Class started at 9 am. I laughed when Rykka walked in and sat down. She and I ran into each other everywhere in Luang Prabang. We were on the plane together, stayed at the same hotels, ate at the same restaurants and shopped the same streets. It was not a surprise that she was in the class. We all sat down and decided which foods we wanted to cook. I chose the chicken with red chili and coconut sauce. We also chose ginger fish, steamed vegetable salad, stuffed lemongrass, Luang Prabang beef stew and pineapple-banana soup for dessert. Oh, and sticky rice off course...we were in Laos! We jumped in a tuk-tuk and headed off to the market to get the fresh ingredients.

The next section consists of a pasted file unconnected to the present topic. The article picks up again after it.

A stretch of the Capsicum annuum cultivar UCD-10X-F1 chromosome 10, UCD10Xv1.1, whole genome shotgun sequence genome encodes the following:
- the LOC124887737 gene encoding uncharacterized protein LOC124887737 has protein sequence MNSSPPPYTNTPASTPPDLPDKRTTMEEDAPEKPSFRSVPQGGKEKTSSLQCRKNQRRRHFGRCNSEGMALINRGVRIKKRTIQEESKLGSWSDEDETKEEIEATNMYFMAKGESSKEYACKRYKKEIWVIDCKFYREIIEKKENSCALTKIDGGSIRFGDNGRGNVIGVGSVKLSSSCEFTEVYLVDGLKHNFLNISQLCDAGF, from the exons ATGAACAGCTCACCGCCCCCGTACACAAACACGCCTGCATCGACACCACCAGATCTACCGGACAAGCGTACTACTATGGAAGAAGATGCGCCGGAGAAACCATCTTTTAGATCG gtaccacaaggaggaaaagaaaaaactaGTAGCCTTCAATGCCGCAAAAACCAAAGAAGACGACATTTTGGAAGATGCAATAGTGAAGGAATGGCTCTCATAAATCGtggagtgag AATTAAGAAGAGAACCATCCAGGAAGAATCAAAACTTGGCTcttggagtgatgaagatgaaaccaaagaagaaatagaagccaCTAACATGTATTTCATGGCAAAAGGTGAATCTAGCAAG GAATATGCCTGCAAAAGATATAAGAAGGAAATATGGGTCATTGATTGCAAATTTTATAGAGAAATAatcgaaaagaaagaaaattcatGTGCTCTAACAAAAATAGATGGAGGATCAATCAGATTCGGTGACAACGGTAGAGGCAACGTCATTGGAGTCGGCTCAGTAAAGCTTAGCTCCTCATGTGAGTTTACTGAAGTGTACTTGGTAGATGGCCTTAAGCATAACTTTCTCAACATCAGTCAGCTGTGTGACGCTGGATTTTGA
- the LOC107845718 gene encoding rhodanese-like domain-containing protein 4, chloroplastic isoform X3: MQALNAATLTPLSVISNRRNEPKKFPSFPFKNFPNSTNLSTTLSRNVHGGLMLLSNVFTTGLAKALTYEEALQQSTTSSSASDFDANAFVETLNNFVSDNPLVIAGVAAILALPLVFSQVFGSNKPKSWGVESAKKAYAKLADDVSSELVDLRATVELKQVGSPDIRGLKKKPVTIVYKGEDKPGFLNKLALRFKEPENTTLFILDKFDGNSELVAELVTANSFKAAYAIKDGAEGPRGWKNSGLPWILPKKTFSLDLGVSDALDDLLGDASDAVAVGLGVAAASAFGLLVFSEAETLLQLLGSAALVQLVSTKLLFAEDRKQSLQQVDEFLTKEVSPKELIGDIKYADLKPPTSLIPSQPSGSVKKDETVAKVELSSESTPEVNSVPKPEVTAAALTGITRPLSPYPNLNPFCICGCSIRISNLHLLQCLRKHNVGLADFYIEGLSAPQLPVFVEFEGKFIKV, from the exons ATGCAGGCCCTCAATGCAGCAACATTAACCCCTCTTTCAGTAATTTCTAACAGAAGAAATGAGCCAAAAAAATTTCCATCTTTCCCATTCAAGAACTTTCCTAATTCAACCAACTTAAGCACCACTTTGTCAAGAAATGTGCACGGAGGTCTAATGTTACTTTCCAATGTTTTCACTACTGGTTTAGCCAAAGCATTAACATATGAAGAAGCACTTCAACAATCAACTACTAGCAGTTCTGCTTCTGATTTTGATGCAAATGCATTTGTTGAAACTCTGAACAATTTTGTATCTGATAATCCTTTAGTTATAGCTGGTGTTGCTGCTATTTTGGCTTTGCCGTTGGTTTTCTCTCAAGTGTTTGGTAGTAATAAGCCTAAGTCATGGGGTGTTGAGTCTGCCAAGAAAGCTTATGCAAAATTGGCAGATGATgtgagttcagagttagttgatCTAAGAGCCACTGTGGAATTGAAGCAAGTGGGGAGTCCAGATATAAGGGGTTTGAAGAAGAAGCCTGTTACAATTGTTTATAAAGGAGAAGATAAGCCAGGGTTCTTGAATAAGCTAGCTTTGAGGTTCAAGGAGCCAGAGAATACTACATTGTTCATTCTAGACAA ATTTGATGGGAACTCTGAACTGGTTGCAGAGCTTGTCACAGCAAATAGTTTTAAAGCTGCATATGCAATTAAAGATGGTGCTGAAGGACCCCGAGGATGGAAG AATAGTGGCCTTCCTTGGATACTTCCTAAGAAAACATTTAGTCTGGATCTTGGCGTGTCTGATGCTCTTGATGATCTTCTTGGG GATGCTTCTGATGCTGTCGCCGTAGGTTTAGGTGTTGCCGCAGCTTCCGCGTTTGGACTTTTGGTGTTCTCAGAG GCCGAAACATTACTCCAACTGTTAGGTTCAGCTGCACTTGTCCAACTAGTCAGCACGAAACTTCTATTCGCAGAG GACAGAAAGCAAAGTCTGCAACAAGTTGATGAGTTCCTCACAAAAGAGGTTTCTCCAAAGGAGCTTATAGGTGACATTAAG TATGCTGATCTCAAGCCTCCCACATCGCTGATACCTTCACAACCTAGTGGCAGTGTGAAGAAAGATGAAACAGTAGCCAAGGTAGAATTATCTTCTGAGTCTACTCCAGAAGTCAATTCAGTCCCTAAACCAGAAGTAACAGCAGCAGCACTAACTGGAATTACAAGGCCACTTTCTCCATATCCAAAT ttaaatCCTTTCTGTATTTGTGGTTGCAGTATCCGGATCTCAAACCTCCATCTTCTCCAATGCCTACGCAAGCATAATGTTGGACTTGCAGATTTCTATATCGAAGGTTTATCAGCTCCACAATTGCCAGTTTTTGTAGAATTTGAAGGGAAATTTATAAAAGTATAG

Each of us helped with the dishes so everything would be ready simultaneously. Then we sat down and enjoyed our delicious meal. I loved the chicken stuffed lemongrass.
|Bon appetite! Time to enjoy the meal.|
We were all happy and full as we left Tum Tum Chengs. I have a recipe book full of food and can't wait to share it with you. I promise I will make you a meal when I see you next!